“The right parahippocampal gyrus must be involved in detecting more than just visual context – it perceives social context as well,” Rankin said.

The discovery fits with an increasingly nuanced view of the right hemisphere's role, said Dr. Anjan Chatterjee, an associate professor in the Center for Cognitive Neuroscience at the University of Pennsylvania.

“The left hemisphere does language in the narrow sense, understanding of individual words and sentences,” Chatterjee said. “But it's now thought that the appreciation of humor and language that is not literal, puns and jokes, requires the right hemisphere.”

Boeve, at the Mayo Clinic, said that beyond the curiosity factor of mapping the cognitive tasks of the brain's ridges and furrows, the study offered hope that a test like Tasit could help in the diagnosis of frontotemporal dementia.

“These people normally do perfectly well on traditional neuropsychological tests early in the course of their disease,” he said. “The family will say the person has changed dramatically, but even neurologists will often just shrug them off as having a midlife crisis.”

Short of giving such a test, he said, the best way to diagnose such problems is by talking with family members about how the person has changed over time.

After a presentation of her findings at the American Academy of Neurology's annual meeting in April, Rankin was asked whether even those with intact brains might have differences in brain areas that explain how well they pick up on sarcasm.

“We all have strengths and weaknesses in our cognitive abilities, including our ability to detect social cues,” she said. “There may be volume-based differences in certain regions that explain variations in all sorts of cognitive abilities.”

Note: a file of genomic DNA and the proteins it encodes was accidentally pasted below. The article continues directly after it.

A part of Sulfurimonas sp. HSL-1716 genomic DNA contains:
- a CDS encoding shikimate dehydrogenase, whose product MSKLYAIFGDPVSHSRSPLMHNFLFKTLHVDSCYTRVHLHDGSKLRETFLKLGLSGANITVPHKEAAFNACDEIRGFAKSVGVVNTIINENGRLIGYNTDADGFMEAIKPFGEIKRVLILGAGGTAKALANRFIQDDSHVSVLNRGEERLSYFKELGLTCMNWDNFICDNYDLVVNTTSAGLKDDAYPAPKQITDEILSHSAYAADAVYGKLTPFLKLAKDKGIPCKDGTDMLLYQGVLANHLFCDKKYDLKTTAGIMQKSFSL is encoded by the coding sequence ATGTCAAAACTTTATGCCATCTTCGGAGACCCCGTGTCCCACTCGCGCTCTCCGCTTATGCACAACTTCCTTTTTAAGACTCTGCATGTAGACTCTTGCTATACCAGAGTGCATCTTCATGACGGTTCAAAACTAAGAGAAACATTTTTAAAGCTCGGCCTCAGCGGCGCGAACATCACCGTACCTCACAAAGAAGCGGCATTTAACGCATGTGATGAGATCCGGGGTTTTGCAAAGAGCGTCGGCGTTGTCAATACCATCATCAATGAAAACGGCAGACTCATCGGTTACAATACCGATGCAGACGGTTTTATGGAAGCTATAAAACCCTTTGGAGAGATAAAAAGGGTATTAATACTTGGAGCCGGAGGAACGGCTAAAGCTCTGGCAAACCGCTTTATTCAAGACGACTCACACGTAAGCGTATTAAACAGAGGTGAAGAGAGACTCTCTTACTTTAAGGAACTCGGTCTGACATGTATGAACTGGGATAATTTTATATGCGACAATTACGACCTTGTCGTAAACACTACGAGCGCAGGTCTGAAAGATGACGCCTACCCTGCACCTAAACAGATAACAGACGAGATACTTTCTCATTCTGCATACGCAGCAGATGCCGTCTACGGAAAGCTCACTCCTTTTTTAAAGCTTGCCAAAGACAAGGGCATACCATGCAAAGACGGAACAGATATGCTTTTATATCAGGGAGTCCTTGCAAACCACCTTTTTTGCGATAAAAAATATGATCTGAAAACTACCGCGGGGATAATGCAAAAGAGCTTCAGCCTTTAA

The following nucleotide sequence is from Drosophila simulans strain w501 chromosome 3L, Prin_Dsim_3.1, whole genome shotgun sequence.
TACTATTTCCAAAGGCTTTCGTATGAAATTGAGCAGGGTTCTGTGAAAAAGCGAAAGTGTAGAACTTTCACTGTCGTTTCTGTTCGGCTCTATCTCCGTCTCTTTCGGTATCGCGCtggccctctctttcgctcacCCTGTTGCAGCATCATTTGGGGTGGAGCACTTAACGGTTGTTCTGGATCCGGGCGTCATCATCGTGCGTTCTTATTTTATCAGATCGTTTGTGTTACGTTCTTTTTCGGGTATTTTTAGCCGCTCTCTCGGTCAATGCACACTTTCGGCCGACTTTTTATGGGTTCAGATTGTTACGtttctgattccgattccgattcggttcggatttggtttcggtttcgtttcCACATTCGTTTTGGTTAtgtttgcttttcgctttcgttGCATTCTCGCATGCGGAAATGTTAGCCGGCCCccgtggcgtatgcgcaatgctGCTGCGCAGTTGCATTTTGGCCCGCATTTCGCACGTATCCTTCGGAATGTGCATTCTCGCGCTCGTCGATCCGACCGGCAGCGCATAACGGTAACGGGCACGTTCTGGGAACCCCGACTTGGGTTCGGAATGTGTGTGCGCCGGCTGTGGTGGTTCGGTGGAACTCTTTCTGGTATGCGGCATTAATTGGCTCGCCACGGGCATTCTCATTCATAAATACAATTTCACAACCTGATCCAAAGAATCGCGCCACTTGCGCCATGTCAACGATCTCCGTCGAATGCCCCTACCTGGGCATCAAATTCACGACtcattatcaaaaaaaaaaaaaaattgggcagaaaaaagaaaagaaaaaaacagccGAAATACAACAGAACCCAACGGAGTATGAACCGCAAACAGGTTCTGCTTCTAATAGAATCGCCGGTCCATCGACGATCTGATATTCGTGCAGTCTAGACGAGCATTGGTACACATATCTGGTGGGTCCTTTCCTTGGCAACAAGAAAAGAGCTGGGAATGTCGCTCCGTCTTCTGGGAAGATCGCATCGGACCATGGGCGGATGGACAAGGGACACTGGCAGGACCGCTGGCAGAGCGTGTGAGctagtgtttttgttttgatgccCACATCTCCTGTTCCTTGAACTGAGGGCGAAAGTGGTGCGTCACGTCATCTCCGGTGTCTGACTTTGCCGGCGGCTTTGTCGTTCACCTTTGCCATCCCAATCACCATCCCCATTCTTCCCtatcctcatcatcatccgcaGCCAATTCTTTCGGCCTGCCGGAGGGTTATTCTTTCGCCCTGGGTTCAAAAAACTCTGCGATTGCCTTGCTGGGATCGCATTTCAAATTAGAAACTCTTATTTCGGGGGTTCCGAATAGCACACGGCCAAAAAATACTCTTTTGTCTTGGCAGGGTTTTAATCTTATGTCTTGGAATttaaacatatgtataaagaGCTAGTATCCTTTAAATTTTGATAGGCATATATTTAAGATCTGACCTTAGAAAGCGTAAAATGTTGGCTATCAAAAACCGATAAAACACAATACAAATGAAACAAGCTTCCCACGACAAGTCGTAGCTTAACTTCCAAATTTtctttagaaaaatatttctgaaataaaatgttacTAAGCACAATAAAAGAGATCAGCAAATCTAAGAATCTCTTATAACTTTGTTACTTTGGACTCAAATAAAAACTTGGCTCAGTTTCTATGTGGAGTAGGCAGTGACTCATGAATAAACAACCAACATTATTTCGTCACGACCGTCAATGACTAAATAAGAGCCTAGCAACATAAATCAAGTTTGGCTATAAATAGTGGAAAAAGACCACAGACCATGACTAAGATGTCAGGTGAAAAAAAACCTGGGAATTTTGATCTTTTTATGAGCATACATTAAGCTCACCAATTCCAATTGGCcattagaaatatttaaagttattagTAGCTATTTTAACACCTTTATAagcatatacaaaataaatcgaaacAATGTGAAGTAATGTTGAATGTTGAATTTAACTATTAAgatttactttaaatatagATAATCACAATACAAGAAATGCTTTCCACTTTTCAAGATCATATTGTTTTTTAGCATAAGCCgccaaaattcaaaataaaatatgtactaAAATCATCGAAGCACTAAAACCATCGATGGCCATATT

So is it possible that Jon Stewart, who wields sarcasm like a machete on “The Daily Show,” has an unusually large right parahippocampal gyrus?

“His is probably just normal,” Rankin said. “The right parahippocampal gyrus is involved in detecting sarcasm, not being sarcastic.”

But, she quickly added, “I bet Jon Stewart has a huge right frontal lobe; that's where the sense of humor is detected on MRI.”

A spokesman for Stewart said he would have no comment – not that a big-shot television star like Jon Stewart would care about the size of his neuroanatomy.


And no, I don't care.
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Message 767284 - Posted: 13 Jun 2008, 6:08:49 UTC

Nice. LMAO
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Message 767407 - Posted: 13 Jun 2008, 12:06:05 UTC - in response to Message 767169.  

a nifty mental trick that lies at the heart of social relations: figuring out what others are thinking.

Take it from the 'expert'... this chick really knows what she's talking about... ;)
It may not be 1984 but George Orwell sure did see the future . . .
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Message boards : Science (non-SETI) : The science of sarcasm (not that you care)